I’ve lived in a lot of “bad” neighborhoods and taken a lot of questionable chances in places I probably shouldn’t have. But it has consistently only been in places where my guard was down and I never saw trouble coming that it has come and punched me in the gut. Heck, I even lived for two years in the local headquarters of The Bloods (the famous gang, as in “The Crips and The … ”) in Holyoke, MA, and had no trouble from the locals, though I did face an inordinate and intolerable amount of harassment from the police.
One night, when I was coming home and pulled up in front of my dark and movie-scary building in my beat up old Saturn followed by a friend’s very redneck-looking truck, filled with furniture from my Nana’s apartment, the local gang members even showed up out of nowhere and surrounded the truck to ask if I was alright and needed help. When I thanked them and told them I was alright, it was just a friend helping me, they politely dispersed.
Yes, it was a dangerous neighborhood in many ways. I eventually moved when I saw a man get shot in front of my building in broad daylight. But as a trans woman, I never felt unsafe or targeted for who or what I was. If anything, I knew the violent reputation of the neighborhood was likely to keep away all those actually dangerous bigots who write about me online, and post pictures of me speaking and marching with captions saying things like “this is a man in a dress.”
And of course, when I was in this, and other, “bad” neighborhoods, I had my guard up. I was aware of my surroundings and careful in my movements. But it wasn’t really hard to do this. It is the obvious thing to do. Reflexive even.
Not so in so-called “safe” places. It’s harder to keep one’s guard up in a place where nobody expects any serious danger. In fact, because of the effort involved in reminding oneself to stay on guard, to do so is fundamentally exhausting and emotionally draining.
Nonetheless, these “safe” places are often the most dangerous. I myself become visibly nervous whenever I find myself in some “nice” suburb, or “quaint” town.
This is where the bad stuff happens. The stuff that can get a trans girl killed.
Our allies need to know this. The places you think of as “safe” are not necessarily safe for us. The privilege that protects you, tends to fail us when we most need it.
When I posted about this trans-bashing on social media, there was an immediate outpouring of support. I felt very lucky to be so cared for and well-thought of.
However, there were some troubling trends that became quickly clear. Trends I have seen elsewhere also. In addition to the expressions of support, there was a lot of conjecture about what I should have done, or how I should be protecting myself in the future. Everything from tirades about how unfortunate it is that I can’t carry a gun, because of politics, to suggestions of all manner of sprays and self-defense devices I could carry, or fighting techniques I should learn. There were also multiple suggestions that I should have called 911, or that I should after the fact report the incident to the police.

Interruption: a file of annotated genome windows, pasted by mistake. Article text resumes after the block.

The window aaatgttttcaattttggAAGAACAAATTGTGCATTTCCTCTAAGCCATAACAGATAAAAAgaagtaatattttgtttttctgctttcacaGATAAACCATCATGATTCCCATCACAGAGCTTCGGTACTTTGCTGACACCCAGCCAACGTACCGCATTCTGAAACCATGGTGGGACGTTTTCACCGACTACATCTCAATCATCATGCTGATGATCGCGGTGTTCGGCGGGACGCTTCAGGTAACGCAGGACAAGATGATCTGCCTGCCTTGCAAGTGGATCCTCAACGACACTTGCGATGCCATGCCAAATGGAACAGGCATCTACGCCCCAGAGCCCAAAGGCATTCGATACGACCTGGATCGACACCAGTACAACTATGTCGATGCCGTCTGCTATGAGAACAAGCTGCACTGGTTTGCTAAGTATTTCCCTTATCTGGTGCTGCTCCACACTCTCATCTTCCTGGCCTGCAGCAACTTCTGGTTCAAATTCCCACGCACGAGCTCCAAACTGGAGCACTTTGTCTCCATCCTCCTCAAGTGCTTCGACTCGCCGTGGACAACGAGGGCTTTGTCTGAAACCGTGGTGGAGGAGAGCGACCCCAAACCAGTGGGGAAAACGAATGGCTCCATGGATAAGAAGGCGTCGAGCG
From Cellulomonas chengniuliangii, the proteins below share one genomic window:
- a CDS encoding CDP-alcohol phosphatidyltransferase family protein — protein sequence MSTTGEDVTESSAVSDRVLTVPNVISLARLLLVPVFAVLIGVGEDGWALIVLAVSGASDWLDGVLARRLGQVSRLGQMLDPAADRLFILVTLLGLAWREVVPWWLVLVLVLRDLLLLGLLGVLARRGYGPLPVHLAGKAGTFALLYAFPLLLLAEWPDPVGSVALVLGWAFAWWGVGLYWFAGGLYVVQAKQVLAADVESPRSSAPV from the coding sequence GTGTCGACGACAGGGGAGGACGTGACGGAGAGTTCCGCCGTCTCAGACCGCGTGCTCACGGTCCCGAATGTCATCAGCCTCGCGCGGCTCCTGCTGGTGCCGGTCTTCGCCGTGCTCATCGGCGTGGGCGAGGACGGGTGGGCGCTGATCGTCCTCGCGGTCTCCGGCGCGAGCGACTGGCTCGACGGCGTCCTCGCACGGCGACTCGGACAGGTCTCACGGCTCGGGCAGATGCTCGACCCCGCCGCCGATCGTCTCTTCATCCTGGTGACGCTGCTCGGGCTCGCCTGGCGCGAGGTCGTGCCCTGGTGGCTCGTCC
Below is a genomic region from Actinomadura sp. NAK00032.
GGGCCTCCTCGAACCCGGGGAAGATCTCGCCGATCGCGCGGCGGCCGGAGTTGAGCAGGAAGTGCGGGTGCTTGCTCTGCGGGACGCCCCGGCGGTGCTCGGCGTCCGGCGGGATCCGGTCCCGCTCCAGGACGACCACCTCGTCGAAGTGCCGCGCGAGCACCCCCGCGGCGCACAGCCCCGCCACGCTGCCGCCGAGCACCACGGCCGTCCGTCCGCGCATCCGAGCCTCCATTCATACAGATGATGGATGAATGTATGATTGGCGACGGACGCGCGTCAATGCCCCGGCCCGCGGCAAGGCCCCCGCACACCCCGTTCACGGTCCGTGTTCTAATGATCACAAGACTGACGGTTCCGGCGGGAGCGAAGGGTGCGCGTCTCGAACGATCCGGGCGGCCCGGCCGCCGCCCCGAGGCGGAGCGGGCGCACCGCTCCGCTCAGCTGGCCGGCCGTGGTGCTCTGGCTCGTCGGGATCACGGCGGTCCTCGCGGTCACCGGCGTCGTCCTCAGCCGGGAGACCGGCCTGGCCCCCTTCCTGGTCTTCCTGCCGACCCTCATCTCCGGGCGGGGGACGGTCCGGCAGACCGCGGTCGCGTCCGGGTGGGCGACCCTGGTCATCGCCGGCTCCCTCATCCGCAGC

All of which pretty much ignores the fact that I’ve been living in this trans skin for a good number of years now. And for a white girl from Cape Cod, I’m pretty savvy and experienced in how to protect myself and stay safe. Heck, when I was getting ready to move out of that gang building in Holyoke, one of the other residents stopped me in the hall one day and told me that I didn’t have to worry, because, “You know how to act.”
I know for instance that my size is a double-edged sword. It protects me from a lot, but only to a certain degree. It makes people think twice and hesitate before giving me trouble. But it also makes me a lot more “readable” as trans. And more dangerously, it makes transphobes feel pretty threatened, which makes escalation my enemy.
I have learned from being this size for a number of decades now, living as a man and as a woman, that if I show even the slightest hostility, it can magnify the threat enough to quickly flip an already bad situation into physical violence. Insecure men and boys have been wanting to fight me because of my size my whole life. And though they are hesitant to actually throw the first punch, all they need is the slightest excuse, the smallest provocation to do so. This is a big reason why I have learned to be so friendly and affable. It’s my best defense.
If you ever wondered how I became so polite and funny and friendly, at least part of it came as a result of just trying not to get beaten up by the short kids who felt like they had something to prove by picking on the biggest kid in school. And though as I got older, the short kids got bigger, and the playground became the whole world, I was still the biggest target around. More so once I admitted I was a girl.
I’m a lot of words past my normal word count at this point, so I’m going to wrap this up and make my final points.
To the trans people reading this, simply know you are not alone. These terrible things that happen don’t just happen to you. It’s awful, and it should not be, but they happen to all of us. Even to the “strongest” among us, even to semi-famous, activist-adventurer, punk rock pageant queens.
To the allies reading this, who I have addressed from the beginning, please know that your sympathies are nice. Kind words are often a positive thing. But before you start giving out advice, even if it is with the most well-meaning intentions, know that you do not know. You do not know what it is to be us; to walk in this world in our skins.
You do not know, for instance, that in suggesting I call the police that your privilege is showing. You might still think the police are your friends that they truly are there to serve and protect you. And maybe they are. Not so much me. Hard experience has taught me that most encounters I have with the police as a trans woman, even when I have called them myself for help, consistently range from “not helpful, but not completely awful” as a best case, to “disastrous, arrested, and abused” as a worst case.
If you truly want be the ally you consider yourself to be. I suggest you work to dismantle the attitudes and systems that oppress us. Use the access your privilege gives you to change things from inside, from your vantage point higher up that ladder. Offer support and solace when we are hurt, but withhold your advice until, and unless, we ask.
Don’t presume to tell us what we should do in the future. Instead, the next time you see a trans person being harassed or oppressed or otherwise mistreated, consider how you might intervene. What can you do to defuse the situation or defend us in our moment of need?
And, know these things are most likely to happen in the places you least expect. The places you consider quite “safe.”
*Lorelei Erisis is an actor, activist, adventurer and pageant queen. Send your questions about trans issues, gender and sexuality to her at: firstname.lastname@example.org.